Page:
Monday, 14 December 2015

Let the results speak on my behalf.

Results speak for themselves.

Despite best efforts to deny it, those claiming recognition as completed works of art speak to both talent and commitment.  In the most successful instances a work may also demonstrate the ability to extend the boundaries of either its creator's ability or intent.  For while occasionally true seldom is a finished work exactly as conceptualized by the artist, for better or worse.

We get what we get.

This is often in spite of our interest in achieving something entirely different.  Art imitates life most strongly in this way.  The relentless search for profundity common to our kind usually supersedes intellectual curiosity.

It seems likely we're better off as a result.

The best of intentions invariably lead beyond or beside those places for which we most often believed we had been searching.  A man relentlessly devoted to a plan my intentions surrounding the work I've done have long been clearly defined.  Yet it is with neither surprise nor disappointment I report that most of my completed works vary in astounding ways from their original blueprint.

Life seldom gives what a man believes he wants.

A decade's long career as songwriter, performer and producer impressed upon me the ability of a 'completed' work to evolve.  In the milieu of contemporary music a 'finished' song arrives at a recording studio certain to be rearranged to suit the whims of a producer.  The producer will employ a variety of musicians to arrive at the performance he believes will most successfully represent the material to a listening audience.  The musicians interpret the instructions of the producer via the arrangement and performance of their instruments.  A separate and extensive list of professionals will be responsible for recording the musical performance.   There are more engineers responsible for both mixing and mastering the recorded material.  Each will add their influence to the finished work prior to its release.

While a simplified view of an intricate process it demonstrates that many cooks are often involved in the artistic kitchen of professional music.

There are fewer people involved in the writing of fiction.  This is perhaps why I have always preferred writing over all other activities.  We must leave that discussion for another time.  For while the work of writing is a solo pursuit an assortment of cooks are required to complete the literary meal recognized as a published novel.  The array of beta readers, proof readers, line and copy editors, advisors, formatting and design experts involved in turning a manuscript into a novel defies the imagination.  This list ignores the marketing and promotional aspects of the literary business who themselves compose a phalanx of significant number.  Each of them adds a unique flavor to the meal served to the reader.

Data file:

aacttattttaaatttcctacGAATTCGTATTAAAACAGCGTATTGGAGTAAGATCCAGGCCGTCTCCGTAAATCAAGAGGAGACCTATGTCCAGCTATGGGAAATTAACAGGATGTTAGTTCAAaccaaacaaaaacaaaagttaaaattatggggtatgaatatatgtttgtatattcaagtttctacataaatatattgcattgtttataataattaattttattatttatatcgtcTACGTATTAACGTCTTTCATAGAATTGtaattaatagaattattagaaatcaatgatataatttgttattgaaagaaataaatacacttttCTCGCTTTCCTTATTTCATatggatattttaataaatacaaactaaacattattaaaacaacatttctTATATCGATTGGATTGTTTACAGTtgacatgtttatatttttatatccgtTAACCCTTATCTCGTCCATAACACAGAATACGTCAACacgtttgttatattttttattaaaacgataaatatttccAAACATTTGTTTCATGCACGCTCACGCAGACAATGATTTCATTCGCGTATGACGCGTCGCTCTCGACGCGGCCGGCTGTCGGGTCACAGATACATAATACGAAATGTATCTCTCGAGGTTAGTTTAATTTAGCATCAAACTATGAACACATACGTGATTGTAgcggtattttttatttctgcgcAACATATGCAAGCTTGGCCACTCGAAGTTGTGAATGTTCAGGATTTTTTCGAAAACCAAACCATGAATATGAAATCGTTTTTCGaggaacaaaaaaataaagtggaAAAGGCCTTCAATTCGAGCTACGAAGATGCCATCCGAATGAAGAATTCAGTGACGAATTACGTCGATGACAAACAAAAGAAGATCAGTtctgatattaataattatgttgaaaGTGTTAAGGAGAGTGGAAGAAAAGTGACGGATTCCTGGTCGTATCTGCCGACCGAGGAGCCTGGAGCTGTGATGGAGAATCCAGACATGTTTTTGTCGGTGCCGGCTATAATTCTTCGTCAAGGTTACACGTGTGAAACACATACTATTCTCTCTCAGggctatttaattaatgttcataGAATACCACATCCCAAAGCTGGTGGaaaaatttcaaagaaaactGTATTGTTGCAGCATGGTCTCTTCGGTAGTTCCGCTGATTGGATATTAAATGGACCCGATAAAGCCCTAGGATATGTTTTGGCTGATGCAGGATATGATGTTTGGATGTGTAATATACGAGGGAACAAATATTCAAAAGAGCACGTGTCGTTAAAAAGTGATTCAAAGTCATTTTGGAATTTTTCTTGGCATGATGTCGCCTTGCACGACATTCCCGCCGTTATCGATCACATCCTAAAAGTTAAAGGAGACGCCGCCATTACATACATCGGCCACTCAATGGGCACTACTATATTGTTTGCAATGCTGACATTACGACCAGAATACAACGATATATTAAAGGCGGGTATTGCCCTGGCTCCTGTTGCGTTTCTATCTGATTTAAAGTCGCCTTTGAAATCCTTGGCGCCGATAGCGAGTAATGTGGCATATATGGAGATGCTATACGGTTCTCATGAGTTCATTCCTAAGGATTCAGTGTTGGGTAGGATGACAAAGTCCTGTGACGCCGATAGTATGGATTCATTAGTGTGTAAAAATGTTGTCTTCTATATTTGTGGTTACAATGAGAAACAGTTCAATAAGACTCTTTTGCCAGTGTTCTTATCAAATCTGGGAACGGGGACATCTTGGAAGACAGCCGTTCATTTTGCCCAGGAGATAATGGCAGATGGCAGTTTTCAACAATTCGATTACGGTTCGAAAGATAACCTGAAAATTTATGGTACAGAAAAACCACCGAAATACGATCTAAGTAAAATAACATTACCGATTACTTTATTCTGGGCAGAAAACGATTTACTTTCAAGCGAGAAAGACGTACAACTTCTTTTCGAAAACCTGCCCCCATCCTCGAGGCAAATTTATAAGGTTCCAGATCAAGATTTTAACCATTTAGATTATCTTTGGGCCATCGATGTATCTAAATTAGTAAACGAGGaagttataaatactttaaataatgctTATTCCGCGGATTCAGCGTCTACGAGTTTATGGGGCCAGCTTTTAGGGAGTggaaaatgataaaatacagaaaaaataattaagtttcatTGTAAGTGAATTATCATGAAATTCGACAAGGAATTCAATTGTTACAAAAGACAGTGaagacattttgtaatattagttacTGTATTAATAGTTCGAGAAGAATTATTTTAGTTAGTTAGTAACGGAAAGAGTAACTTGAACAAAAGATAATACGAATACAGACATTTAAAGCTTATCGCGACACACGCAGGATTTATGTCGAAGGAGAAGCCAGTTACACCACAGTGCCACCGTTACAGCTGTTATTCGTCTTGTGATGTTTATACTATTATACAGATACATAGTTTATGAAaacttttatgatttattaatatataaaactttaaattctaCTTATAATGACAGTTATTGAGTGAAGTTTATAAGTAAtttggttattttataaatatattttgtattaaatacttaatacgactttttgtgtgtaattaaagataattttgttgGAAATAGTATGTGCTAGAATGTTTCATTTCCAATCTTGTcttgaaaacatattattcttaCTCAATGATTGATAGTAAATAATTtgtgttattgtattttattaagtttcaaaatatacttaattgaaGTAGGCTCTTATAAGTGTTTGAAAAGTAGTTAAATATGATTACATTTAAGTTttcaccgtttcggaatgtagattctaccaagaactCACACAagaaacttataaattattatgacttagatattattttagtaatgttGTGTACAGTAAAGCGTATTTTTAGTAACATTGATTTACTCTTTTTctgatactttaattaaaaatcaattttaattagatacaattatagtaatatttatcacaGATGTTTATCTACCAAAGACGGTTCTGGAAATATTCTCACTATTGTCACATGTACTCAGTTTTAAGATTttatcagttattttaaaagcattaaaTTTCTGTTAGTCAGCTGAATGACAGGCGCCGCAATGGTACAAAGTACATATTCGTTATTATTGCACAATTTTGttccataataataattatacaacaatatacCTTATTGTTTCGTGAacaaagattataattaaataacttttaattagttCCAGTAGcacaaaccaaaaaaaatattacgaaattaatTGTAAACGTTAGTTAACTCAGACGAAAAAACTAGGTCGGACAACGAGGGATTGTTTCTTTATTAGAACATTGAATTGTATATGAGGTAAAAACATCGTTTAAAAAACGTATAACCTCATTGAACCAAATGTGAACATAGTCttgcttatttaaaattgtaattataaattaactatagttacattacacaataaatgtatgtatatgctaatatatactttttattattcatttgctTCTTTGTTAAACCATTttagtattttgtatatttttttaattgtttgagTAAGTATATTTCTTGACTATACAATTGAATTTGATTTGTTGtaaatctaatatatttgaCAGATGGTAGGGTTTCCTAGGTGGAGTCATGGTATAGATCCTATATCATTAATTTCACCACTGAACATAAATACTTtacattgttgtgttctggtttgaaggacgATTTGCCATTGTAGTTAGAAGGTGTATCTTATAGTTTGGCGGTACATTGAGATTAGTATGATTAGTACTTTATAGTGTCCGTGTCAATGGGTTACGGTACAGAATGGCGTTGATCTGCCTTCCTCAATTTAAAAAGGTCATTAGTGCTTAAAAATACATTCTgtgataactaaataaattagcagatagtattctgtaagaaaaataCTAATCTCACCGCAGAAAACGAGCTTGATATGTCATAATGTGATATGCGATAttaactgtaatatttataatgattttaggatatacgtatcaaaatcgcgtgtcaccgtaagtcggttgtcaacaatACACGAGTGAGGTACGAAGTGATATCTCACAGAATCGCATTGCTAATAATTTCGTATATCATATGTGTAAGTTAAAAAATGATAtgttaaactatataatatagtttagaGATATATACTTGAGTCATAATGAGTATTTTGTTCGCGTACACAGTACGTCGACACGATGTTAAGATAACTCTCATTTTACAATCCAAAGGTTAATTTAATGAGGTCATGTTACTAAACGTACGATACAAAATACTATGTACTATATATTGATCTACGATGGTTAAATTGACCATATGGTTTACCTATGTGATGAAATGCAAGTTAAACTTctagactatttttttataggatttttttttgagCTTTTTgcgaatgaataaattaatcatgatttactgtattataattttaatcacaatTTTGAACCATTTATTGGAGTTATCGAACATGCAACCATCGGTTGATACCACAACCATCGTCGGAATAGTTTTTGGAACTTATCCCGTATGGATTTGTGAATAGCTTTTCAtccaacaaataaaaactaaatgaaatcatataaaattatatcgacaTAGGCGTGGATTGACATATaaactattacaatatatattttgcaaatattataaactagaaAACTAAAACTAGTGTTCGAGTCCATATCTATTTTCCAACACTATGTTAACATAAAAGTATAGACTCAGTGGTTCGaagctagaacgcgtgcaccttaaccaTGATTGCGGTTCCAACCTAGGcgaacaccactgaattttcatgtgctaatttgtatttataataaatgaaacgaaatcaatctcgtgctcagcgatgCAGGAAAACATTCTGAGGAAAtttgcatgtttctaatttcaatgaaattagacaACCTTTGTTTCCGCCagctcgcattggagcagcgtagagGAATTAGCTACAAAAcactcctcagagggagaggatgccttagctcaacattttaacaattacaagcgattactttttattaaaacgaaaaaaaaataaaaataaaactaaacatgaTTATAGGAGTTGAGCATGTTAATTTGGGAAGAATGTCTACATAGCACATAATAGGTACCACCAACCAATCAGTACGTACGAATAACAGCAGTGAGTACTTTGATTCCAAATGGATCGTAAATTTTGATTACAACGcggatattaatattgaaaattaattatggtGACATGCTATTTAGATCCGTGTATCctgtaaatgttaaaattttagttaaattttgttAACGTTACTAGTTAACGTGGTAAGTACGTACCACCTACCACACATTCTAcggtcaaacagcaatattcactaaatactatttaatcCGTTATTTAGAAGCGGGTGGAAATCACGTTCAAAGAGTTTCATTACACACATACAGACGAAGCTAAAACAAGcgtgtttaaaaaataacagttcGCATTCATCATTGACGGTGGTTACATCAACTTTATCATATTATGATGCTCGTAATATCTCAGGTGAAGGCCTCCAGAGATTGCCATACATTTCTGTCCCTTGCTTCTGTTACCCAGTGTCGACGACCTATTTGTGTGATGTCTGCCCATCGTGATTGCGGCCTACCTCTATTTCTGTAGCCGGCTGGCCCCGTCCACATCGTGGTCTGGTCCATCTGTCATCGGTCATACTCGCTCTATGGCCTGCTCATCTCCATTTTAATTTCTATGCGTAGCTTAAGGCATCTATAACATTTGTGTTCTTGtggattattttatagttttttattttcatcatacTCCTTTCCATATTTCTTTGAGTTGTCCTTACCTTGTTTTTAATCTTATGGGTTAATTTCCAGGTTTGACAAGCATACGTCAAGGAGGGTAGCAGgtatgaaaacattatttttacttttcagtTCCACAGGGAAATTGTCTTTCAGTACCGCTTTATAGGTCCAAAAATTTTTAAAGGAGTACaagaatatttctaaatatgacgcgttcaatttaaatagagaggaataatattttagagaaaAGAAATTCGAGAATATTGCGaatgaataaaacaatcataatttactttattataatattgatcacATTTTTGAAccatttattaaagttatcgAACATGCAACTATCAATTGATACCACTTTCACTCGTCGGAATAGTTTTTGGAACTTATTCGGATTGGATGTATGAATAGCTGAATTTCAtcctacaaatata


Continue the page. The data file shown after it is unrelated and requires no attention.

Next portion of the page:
I best enjoy working alone.

Though I won't deny that without the emotional and financial support of friends and fans it would not be possible.  I'm fortunate to be blessed with people who appreciate and support my work and because of them have been able to continue doing it.  The growth and development of my efforts in both music and writing has been ~ entirely ~ enabled by that support.

To paraphrase a wise man there is no one among us who is truly an island.

My fiction work depends on support received from the aforementioned group of beta and proofreaders, editorial commentators, sympathetic academics, and fans of the writer.  Without their help I'd be lost in the proverbial sea of nightmares caused by being too close to the artistic forest to see the storytelling trees.  That working alone should involve the desperately required aid of so many people remains one of life's great surprises.

I'm as grateful to experience it as I have been to receive the help.

So it that my relaunched career in literature continues.  With the publication of 'A Dog and His Boy' it has, most surprisingly to the writer, occurred.  The first sales along with the experience of holding a paperback with my name on the cover make it undeniable.  There can be no undoing.  Though certainly nothing like what I had planned as an arrogant high school teen on the way to the bestseller list, the experience is no less fulfilling.

To get what we need is far superior to getting what we think we want.

That I am now aware of the existence of typographical errors in the text of 'A Dog and His Boy' continues to vex me sorely.  I have wrestled with the reality of this situation and like many of those things of which we can do nothing it rankles.  To allow the situation to pass unchallenged seems beyond my vanity.  It is a damnable shame that a misplaced apostrophe or a mangled sentence should deface the work of a man's life but there it is.  Print and text errors are unavoidable I have since been informed.  The results are well within the guidelines adhered to by traditional publishers and thus technically unassailable has been the reassurance.

We get what we get.

I'm considering publishing a page that identifies text errors in 'A Dog and His Boy' here on the blog site.  If you'd be interested in seeing such a page created let me know by leaving a comment.  As errors are identified I can create a list of corrections and post them.  While quite limited in number they are causing me grief and I worry they might do the same for others.  As it won't surprise me to find I'm being overly sensitive I'll watch for comments and proceed accordingly.

Thanks for being here and thanks for sharing the blog.

-          TH
December 14, 2015

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